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Nov 20, 2020 - 9:31:19 AM

mjt0229

Denmark

366 posts since 4/20/2015

I'm relocating to Denmark temporarily next month and I'll be gone about a year. I'm trying to decide what to do about my various open-backed banjos. I'd like to have a banjo to play while I'm away, but I can't decide if it makes more sense to risk flying with one of mine, or storing them and buying one while I'm there, only to try and sell it at the end.

I do own 2 hard cases - a TKL and a Superior, so I might be able to bring one, but there's no chance I can bring it on the plane - I'd have to plan to check it. I could box up the case to buy a little extra protection, or just wrap it in a couple of bungees.

For the banjos that I leave, does it make sense to just drop the pitch a step or two and take a little tension off the head?

Nov 20, 2020 - 9:44:08 AM
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doryman

USA

899 posts since 11/26/2012

I don't know how much your current banjos are worth, or what your traveling/living arrangements will be in Denmark, so it's difficult to advise. But, since you asked, I would buy a Gold Tone AC-1 online and have it shipped directly to Denmark, play it for a year and then, before you leave, gift to one of your new, musically inclined friends you are certain to meet while there.

This is assuming you want a banjo with you to pass the time and have fun. If you are traveling to Denmark to gig, then please feel free to ignore my advice!

Nov 20, 2020 - 9:45:29 AM

mjt0229

Denmark

366 posts since 4/20/2015

If I brought a banjo, it'd be my Rickard Maple Ridge. I have a smaller "travel banjo" but it needs a bit of work from a luthier. I'm not planning to gig, I just want to be able to keep practicing.

Nov 20, 2020 - 11:11:15 AM
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banjonz

New Zealand

11080 posts since 6/29/2003

Is there anyone you trust that would be willing to store you banjos for that time? That would be far batter than putting them in a storage facility.

Nov 20, 2020 - 1:04:26 PM

mjt0229

Denmark

366 posts since 4/20/2015

I think I can keep them in a reasonably climate-controlled environment, either in my house or garage. The garage is detached and isn't heated separately, but it will be kept locked and even during the winter (our winters are mild here) it holds a decent temperature on its own. I figure with the instruments in their cases with a bit of tension off the strings and head, they ought to be just fine.

Edited to add, I've already made arrangements for my double basses, which are far more fragile and expensive, but I don't think I can impose any more space on that person...

Edited by - mjt0229 on 11/20/2020 13:05:44

Nov 20, 2020 - 1:30:03 PM

Bill Rogers (Moderator)

USA

24237 posts since 6/25/2005

Invest in a Calton or Hoffee case and take one of your own banjos.

Edited by - Bill Rogers on 11/20/2020 13:30:25

Nov 20, 2020 - 2:32:51 PM
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43 posts since 5/21/2020

Pack the case around the banjo with old newspapers, wrap the case with industrial cling film making sure the locking catches have extra layers to prevent damage. That should keep it safe during transit.

Nov 21, 2020 - 1:43:25 AM
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313 posts since 3/12/2014

I traveled with my banjo a few years ago. I packed my banjo case with extra socks, tee shirts and underwear.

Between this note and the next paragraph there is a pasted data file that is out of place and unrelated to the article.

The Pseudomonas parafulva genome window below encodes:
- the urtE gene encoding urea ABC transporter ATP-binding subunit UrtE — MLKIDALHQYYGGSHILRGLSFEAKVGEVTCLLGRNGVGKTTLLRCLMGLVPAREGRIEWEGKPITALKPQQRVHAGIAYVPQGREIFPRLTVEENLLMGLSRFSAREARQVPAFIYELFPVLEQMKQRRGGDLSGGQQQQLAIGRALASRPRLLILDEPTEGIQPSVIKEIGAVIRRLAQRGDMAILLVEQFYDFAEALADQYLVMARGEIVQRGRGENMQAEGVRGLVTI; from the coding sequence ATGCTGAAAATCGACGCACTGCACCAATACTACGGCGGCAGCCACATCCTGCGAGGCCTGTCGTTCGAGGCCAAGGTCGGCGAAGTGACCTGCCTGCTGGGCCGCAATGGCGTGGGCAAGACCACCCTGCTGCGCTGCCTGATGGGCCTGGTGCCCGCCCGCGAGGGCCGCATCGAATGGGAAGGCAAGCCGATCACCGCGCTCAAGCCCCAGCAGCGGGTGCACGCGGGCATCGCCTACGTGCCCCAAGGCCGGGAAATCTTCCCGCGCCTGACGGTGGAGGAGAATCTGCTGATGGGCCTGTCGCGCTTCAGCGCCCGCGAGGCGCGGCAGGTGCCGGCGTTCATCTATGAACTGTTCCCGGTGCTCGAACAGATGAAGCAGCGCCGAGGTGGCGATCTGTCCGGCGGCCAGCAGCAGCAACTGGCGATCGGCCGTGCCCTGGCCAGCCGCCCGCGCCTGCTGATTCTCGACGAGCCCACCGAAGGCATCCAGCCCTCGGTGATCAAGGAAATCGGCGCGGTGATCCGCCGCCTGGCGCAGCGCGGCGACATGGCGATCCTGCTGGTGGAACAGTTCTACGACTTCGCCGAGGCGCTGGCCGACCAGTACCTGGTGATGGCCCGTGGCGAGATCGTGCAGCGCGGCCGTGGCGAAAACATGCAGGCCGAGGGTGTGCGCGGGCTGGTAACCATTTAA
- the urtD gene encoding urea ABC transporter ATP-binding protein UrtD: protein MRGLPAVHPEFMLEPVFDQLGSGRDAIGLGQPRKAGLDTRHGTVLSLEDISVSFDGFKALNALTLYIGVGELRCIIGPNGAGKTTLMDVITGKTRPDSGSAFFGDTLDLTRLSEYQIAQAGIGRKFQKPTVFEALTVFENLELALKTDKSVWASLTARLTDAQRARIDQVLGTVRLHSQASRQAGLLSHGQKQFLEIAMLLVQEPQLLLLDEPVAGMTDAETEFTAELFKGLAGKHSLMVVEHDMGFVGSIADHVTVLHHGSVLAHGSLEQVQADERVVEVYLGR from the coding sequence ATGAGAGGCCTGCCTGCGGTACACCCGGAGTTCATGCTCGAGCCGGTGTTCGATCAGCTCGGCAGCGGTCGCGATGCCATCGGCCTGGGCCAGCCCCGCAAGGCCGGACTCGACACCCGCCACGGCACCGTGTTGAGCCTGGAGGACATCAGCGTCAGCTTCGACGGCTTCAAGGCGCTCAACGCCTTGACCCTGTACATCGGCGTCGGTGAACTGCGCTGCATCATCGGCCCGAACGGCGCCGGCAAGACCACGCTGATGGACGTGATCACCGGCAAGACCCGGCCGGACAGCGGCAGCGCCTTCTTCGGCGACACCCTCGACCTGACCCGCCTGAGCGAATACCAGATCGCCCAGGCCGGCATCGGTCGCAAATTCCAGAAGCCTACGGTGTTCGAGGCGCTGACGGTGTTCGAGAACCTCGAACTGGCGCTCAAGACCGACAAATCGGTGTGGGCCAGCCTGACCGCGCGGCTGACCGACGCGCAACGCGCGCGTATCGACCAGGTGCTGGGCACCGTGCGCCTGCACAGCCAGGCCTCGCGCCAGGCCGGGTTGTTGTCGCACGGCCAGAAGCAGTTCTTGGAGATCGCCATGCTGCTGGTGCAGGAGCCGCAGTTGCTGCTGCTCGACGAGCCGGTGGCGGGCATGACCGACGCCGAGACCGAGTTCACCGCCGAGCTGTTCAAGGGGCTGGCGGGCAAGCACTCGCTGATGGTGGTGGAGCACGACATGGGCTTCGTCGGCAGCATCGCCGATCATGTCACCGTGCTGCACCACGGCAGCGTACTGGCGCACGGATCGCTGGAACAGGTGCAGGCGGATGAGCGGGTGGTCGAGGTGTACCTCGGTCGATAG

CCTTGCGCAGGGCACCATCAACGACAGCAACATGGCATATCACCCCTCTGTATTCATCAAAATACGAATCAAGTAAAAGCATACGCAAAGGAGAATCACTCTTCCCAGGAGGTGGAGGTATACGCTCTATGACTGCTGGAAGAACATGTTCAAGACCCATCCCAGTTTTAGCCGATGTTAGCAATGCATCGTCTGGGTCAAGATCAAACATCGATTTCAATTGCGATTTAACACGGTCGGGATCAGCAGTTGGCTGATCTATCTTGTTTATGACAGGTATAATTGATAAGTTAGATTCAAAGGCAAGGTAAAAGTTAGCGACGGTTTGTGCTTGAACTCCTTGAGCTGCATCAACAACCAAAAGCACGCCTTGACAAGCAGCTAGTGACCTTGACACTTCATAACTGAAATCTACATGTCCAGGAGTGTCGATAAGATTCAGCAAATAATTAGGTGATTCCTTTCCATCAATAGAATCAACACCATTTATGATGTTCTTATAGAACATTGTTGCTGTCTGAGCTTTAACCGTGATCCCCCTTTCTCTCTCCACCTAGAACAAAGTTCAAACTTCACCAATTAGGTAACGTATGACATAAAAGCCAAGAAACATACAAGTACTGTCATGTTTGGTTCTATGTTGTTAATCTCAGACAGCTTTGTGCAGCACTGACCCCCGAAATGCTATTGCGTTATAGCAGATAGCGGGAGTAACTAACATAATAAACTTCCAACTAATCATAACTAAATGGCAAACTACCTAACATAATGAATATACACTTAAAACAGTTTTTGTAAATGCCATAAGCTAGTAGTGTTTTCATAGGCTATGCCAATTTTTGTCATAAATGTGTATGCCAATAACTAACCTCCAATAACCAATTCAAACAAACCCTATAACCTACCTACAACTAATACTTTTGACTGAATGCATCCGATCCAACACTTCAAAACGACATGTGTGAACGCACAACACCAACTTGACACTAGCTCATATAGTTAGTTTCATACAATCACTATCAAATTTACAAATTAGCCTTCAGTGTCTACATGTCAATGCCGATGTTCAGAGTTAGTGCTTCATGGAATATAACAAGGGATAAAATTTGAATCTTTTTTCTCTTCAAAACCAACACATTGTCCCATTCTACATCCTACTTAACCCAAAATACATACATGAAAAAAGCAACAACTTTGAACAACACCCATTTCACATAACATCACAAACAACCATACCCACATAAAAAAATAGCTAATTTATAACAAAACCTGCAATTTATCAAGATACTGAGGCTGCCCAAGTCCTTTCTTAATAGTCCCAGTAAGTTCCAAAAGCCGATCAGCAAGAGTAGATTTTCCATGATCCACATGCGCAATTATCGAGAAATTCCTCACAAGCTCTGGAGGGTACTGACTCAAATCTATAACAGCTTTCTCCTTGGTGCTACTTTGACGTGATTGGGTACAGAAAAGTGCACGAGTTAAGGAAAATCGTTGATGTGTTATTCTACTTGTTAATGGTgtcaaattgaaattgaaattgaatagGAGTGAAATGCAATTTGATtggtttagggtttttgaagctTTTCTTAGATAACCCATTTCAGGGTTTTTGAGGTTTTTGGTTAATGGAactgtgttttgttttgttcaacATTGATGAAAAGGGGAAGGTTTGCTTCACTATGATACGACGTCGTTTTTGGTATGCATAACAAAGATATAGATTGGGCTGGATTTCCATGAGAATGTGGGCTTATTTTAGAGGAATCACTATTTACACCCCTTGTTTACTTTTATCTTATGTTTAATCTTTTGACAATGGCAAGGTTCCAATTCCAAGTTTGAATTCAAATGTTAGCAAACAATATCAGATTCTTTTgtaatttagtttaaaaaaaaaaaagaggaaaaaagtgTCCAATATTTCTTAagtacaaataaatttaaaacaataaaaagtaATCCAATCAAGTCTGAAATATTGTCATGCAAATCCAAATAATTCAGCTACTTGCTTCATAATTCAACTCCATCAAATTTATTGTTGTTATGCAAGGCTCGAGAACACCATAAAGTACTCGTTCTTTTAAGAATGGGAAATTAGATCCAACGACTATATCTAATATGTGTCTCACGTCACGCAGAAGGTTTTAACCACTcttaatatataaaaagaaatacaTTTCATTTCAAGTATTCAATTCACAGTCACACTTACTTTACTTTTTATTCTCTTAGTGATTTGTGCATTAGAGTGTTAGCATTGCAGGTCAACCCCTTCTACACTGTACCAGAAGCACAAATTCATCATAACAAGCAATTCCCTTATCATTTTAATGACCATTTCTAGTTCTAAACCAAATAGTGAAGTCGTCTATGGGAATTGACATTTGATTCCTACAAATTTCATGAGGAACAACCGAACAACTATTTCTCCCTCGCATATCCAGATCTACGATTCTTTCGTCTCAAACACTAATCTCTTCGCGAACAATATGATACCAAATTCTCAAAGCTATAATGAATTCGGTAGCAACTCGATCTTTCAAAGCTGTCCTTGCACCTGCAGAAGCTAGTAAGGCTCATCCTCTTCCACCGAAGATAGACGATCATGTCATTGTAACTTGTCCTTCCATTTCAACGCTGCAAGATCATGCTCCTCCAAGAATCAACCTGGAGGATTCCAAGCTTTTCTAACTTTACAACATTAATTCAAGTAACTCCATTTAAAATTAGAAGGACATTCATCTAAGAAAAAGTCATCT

...Deb

Nov 21, 2020 - 2:17:18 AM

m06

England

9530 posts since 10/5/2006

If it was me I'd ask a close friend if they'd look after the herd and take my one preferred banjo with me. You say you're away for a year; that's a long time without your favoured banjo.

Whatever you do I hope you have a great time in Denmark (there's quite an OT community there, so even more reason to take your go-to banjo!) smiley

Edited by - m06 on 11/21/2020 02:17:33

Nov 21, 2020 - 9:56:31 AM

258 posts since 4/10/2018

If you can, take off the neck and pack the banjo in a suitcase. Leave your other banjos with a trusted family member who can store them in a cool dru”y place. Insure them.

Nov 21, 2020 - 11:27:31 AM

mjt0229

Denmark

366 posts since 4/20/2015

I think buying an expensive travel case is out of the question - there isn't time to have one made and they cost 2/3rds the price of the banjo they'd be protected.

I'm a bit torn between the idea of trying to pack one banjo (the Rickard, probably) or buying something like the AC-1 that @doryman suggested. I'd love to avoid the hassle of carrying a banjo case through the airport (twice), and the worry about having something happen to it in transit. Also, I'm planning on bringing a ukulele as well, so it would be 2 musical instruments to keep track of.

On the other hand, a year is a long time to be away from my favorite banjo. I'm going to have to give this some more thought.

Nov 26, 2020 - 10:58:10 AM
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1213 posts since 8/7/2017

A different idea: Buy a banjo kit, and put it together when you get to Denmark. Donate it to a Denmark friend or school when you leave.

I liked my mountain banjo kit by Brian Carver. Mine was an earlier version than the one he offers now.
carverbanjos.com/

Nov 26, 2020 - 12:26 PM
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maxmax

Sweden

1461 posts since 8/1/2005

I've flown with a banjo several dozen times with several different airlines and I've never had a problem. I'm often able to bring it on the plane and when I'm not I politely ask to gate check it which they pretty much always agree to. No carts or conveyor belts when you gate check it.

While I'm sure the horror stories we hear from famous musicians that have had their favorite instruments broken on a flight are true, think of how many thousand times they fly with them!

"United Breaks Guitars" was the best thing that could happen us. No airline wants that PR mess! cheeky

I don't want to be held accountable if something were to happen your banjo, but I honestly think you would be terribly unlucky if something did just from two flights. Just make sure it's snug in its case and add extra protection around the neck and headstock.

Either way, hope you enjoy Denmark!

Dec 27, 2020 - 12:40:21 AM

mjt0229

Denmark

366 posts since 4/20/2015

Update: I chose my least precious banjo, packed it in a TKL hard case with a bunch of clothes and checked it through from SEA -> AMS -> CPH. The check-in agent kindly added a few “fragile” stickers and gave me some tape to wrap the case (as a back-up).